One Monk of the Order of Saint Benedict

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The Word of God and the Body of God reveal each other -- the homily worships both.

July 02, 2006

For the Feast of Saint Thomas the Apostle, 3 July A.D. 2006

John 20:24-29

All four Gospels— Matthew, Mark, Luke and John— testify to the resurrection of Jesus.
However, the first direct quotation of any particular, named apostle after the resurrection comes not as words of FAITH, but the words of St. Thomas refusing to believe.
Unless I see the mark of the nails in his hands
and put my finger into the nailmarks,
and put my hand into his side,
I WILL NOT BELIEVE.

The second direct quotation of any particular, named apostle after the resurrection comes a week after the resurrection and also belongs to St. Thomas.
My Lord and MY GOD!

Out of the mouth of Thomas comes the climax of the whole Gospel.
At the very beginning of the Holy Gospel according to John we find the following testimony:
In the beginning was the Word,
and the Word was with God,
and the WORD WAS GOD.
And the Word became flesh and dwelt among us,
full of grace and truth.

Throughout the Gospel we hear persons call Jesus “sir” or “Lord”.
We hear them call him “the Christ”, “the Messiah”, “the Anointed One”.
We hear persons call Jesus, “Son of God”; but that was also a symbolic title given to the kings of Israel.
We hear Jesus call God his Father, and even refer to himself as “the Son of God”, even doing so with language that implied equality with God.
There were those who attempted to stone Jesus to death for making claims to divinity.
Indeed, they eventually crucified him for it.
No one had ever yet made the explicit profession of full faith, “I believe you are God”.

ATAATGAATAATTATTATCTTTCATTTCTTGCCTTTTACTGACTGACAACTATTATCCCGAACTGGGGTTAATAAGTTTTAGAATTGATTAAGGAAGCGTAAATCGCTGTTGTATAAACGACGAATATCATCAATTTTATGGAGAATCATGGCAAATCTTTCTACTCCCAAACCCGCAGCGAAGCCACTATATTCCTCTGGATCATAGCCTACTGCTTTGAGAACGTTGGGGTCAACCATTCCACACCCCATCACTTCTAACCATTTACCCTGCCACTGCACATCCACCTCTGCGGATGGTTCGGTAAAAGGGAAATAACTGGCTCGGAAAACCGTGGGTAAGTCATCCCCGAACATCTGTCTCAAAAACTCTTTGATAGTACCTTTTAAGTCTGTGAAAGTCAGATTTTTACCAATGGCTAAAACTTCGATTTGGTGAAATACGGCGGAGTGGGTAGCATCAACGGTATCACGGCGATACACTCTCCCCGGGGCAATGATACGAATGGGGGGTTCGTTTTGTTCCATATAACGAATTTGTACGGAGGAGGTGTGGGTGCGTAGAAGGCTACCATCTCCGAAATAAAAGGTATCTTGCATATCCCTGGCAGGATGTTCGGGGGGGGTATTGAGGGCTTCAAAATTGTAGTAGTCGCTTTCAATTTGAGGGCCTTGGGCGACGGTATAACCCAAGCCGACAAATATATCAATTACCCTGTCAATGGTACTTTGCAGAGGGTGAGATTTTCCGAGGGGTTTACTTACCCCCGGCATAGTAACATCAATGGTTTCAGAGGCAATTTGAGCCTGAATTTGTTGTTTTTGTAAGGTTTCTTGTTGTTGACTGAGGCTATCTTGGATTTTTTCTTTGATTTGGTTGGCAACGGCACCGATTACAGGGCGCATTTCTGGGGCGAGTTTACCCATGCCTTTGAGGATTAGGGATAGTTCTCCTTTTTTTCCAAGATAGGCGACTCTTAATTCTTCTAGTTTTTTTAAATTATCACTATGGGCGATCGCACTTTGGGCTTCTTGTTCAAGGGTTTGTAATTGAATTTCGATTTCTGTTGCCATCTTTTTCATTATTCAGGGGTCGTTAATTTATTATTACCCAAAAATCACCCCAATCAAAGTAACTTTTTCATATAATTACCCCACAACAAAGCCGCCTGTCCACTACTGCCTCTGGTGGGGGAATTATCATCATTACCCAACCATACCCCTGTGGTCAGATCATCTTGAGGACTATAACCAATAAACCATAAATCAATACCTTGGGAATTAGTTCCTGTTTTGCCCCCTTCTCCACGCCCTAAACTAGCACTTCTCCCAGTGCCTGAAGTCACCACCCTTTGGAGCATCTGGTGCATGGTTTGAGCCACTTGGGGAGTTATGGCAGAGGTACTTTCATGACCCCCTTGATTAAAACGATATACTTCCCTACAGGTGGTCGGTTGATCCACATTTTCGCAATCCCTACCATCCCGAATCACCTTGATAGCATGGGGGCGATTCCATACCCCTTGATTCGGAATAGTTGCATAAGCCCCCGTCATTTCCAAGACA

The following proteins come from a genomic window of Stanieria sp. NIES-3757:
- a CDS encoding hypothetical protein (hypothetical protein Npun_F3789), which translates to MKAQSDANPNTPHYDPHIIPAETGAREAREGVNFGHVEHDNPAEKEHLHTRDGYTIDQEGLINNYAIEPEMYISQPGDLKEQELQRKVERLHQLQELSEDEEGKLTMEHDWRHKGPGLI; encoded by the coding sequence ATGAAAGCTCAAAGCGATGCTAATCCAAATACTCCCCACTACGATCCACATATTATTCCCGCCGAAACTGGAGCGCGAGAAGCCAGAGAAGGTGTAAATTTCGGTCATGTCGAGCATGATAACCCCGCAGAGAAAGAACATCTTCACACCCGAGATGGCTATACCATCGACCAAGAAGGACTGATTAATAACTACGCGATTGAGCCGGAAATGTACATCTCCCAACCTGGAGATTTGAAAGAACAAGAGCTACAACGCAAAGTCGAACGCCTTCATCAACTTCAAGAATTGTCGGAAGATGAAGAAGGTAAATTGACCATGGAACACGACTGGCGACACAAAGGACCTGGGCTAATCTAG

Today, Thomas is the first person in the Gospel to do exactly that.
Today, upon seeing the proof of the deadly wounds in the body of the living, risen Jesus, Thomas does not limit himself to saying, “Now I believe you are Jesus, and that you have risen from the dead”.
Rather, Thomas goes beyond anyone else in the Gospel by saying, “My Lord and MY GOD!”
Thomas is the last apostle to see the risen Lord Jesus— the last of them to believe the resurrection— which they all doubted at first.
However, Thomas is the FIRST person in the Gospels to dare call Jesus “GOD” plainly and simply.
My Lord and MY GOD!

It is an irony that the wounds of DEATH have proven the identity of the LIVING GOD for Thomas.
That is an irony and also a scandal.
That true God was born a true man is a scandal that many in the past and today have refused to believe.
That God died a human death as a criminal is an even worse scandal rejected by perhaps even more.
And that Jesus was true God and died on the cross and truly rose bodily from the dead is a further scandal rejected by at least just as many if not more again.
Here at the altar of the Eucharist is another scandal identical with the three just mentioned.
By the will of the Father and the Son, by the words of the Son and by the power of the Spirit, bread and wine are changed into the Body and Blood of Christ:
the Body and Blood born at Bethlehem;
the Body and Blood offered on the Cross for us as the new and everlasting covenant so that sins may be forgiven;
the Body and Blood risen from the dead and shown to the apostles;
the risen Body and Blood which Thomas probed with his own hands.

Through the apostles the Lord our God has given these scandals to his Church, and we continue to proclaim them through the Gospel and the Eucharist, preaching Christ crucified and risen, demanding of ourselves and summoning the world to confess, “You are the Lord! You are God!”
Together with the apostles Thomas, Peter, John and the rest, it is ours to proclaim of Jesus [1 Jn. 1:1-4]:
That which was from the beginning,
which we have heard,
which we have LOOKED upon and TOUCHED WITH OUR HANDS,
concerning the word of life—
the life was made manifest,
and we saw it,
and testify to it,
and proclaim to you the eternal life which was with the Father and was made manifest to us—
that which we have seen and heard we proclaim also to you,
so that you may have communion with us;
and our communion is with the Father and with his Son Jesus Christ.

- - - -

On my other blog I have posted a detail of Caravaggio's painting of St. Thomas sticking his finger into the wound in the side of the risen Christ.

Click HERE for it.
UT IN OMNIBUS GLORIFICETUR DEUS
That God Be Glorified in All







1 Comments:

Anonymous Konkani Catholics said...

Nice homily on the Apostle!

He is highly venerated among the indigenous rites in India.

We've dedicated a post to him.

Feast of St. Thomas - Apostle to India

11:59 PM  

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